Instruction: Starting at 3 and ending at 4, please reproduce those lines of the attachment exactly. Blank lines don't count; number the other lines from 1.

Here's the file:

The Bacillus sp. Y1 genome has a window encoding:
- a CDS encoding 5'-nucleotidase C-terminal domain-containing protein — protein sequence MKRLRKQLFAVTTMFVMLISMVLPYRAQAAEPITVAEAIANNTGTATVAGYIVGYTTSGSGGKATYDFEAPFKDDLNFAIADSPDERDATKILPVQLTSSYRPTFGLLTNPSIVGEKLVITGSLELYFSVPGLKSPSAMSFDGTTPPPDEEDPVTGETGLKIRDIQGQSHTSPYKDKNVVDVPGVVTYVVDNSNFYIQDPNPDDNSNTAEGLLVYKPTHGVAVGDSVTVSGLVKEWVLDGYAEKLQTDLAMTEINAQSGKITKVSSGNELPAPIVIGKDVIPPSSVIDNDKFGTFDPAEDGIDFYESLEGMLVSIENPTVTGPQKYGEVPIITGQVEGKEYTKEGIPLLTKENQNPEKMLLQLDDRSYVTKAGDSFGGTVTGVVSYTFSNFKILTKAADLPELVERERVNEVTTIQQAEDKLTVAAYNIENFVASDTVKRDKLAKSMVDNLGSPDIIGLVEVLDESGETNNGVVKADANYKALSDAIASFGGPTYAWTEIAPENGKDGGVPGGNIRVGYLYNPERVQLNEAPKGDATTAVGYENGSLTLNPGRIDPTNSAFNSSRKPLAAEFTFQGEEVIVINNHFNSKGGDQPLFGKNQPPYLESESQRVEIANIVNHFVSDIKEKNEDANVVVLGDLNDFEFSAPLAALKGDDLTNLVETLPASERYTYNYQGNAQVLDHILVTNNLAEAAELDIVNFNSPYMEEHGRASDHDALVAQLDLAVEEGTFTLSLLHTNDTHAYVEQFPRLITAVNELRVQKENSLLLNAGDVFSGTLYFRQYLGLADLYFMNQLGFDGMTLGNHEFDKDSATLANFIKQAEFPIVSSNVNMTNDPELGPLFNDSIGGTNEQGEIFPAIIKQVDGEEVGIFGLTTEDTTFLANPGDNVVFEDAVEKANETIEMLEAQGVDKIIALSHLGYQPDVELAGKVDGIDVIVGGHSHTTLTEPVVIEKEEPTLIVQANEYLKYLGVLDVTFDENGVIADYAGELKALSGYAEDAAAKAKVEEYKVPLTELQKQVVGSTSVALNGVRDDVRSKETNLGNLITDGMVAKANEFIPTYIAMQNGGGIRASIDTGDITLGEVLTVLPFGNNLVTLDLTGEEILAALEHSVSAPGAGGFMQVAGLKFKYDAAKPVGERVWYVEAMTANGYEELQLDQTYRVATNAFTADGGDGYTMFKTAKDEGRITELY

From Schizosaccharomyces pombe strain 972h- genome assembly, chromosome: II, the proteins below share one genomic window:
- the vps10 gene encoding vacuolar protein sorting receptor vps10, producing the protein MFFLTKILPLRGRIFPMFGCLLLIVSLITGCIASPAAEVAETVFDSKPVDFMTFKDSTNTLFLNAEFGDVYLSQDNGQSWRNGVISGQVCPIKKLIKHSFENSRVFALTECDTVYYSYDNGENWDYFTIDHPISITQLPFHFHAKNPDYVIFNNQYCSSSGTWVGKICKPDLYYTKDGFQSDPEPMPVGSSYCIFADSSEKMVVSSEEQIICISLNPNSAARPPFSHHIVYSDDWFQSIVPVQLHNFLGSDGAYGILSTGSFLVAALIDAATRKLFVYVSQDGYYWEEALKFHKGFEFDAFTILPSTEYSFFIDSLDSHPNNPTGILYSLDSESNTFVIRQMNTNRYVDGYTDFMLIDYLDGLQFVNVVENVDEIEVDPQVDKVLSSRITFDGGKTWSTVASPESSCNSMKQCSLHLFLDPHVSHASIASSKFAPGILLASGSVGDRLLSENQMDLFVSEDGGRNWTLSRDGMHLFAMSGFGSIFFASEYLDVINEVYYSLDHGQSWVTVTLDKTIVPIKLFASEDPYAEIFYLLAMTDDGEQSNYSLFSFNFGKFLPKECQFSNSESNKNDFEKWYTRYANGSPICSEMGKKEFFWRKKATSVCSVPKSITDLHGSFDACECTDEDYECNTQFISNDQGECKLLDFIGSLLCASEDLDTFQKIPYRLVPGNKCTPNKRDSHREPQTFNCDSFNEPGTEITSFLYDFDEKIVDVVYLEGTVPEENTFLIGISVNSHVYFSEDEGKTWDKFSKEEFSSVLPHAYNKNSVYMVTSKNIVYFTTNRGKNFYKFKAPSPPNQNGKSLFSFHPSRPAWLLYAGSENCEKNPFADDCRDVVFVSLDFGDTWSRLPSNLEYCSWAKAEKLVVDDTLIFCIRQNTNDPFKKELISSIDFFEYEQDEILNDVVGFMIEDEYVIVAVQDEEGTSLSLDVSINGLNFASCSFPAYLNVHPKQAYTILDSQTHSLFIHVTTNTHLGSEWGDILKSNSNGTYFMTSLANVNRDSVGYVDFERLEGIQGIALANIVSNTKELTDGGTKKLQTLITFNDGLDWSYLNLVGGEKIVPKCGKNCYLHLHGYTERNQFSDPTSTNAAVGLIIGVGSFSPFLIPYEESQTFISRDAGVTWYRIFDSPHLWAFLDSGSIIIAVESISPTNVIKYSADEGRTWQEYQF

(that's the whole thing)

From Schizosaccharomyces pombe strain 972h- genome assembly, chromosome: II, the proteins below share one genomic window:
- the vps10 gene encoding vacuolar protein sorting receptor vps10, producing the protein MFFLTKILPLRGRIFPMFGCLLLIVSLITGCIASPAAEVAETVFDSKPVDFMTFKDSTNTLFLNAEFGDVYLSQDNGQSWRNGVISGQVCPIKKLIKHSFENSRVFALTECDTVYYSYDNGENWDYFTIDHPISITQLPFHFHAKNPDYVIFNNQYCSSSGTWVGKICKPDLYYTKDGFQSDPEPMPVGSSYCIFADSSEKMVVSSEEQIICISLNPNSAARPPFSHHIVYSDDWFQSIVPVQLHNFLGSDGAYGILSTGSFLVAALIDAATRKLFVYVSQDGYYWEEALKFHKGFEFDAFTILPSTEYSFFIDSLDSHPNNPTGILYSLDSESNTFVIRQMNTNRYVDGYTDFMLIDYLDGLQFVNVVENVDEIEVDPQVDKVLSSRITFDGGKTWSTVASPESSCNSMKQCSLHLFLDPHVSHASIASSKFAPGILLASGSVGDRLLSENQMDLFVSEDGGRNWTLSRDGMHLFAMSGFGSIFFASEYLDVINEVYYSLDHGQSWVTVTLDKTIVPIKLFASEDPYAEIFYLLAMTDDGEQSNYSLFSFNFGKFLPKECQFSNSESNKNDFEKWYTRYANGSPICSEMGKKEFFWRKKATSVCSVPKSITDLHGSFDACECTDEDYECNTQFISNDQGECKLLDFIGSLLCASEDLDTFQKIPYRLVPGNKCTPNKRDSHREPQTFNCDSFNEPGTEITSFLYDFDEKIVDVVYLEGTVPEENTFLIGISVNSHVYFSEDEGKTWDKFSKEEFSSVLPHAYNKNSVYMVTSKNIVYFTTNRGKNFYKFKAPSPPNQNGKSLFSFHPSRPAWLLYAGSENCEKNPFADDCRDVVFVSLDFGDTWSRLPSNLEYCSWAKAEKLVVDDTLIFCIRQNTNDPFKKELISSIDFFEYEQDEILNDVVGFMIEDEYVIVAVQDEEGTSLSLDVSINGLNFASCSFPAYLNVHPKQAYTILDSQTHSLFIHVTTNTHLGSEWGDILKSNSNGTYFMTSLANVNRDSVGYVDFERLEGIQGIALANIVSNTKELTDGGTKKLQTLITFNDGLDWSYLNLVGGEKIVPKCGKNCYLHLHGYTERNQFSDPTSTNAAVGLIIGVGSFSPFLIPYEESQTFISRDAGVTWYRIFDSPHLWAFLDSGSIIIAVESISPTNVIKYSADEGRTWQEYQF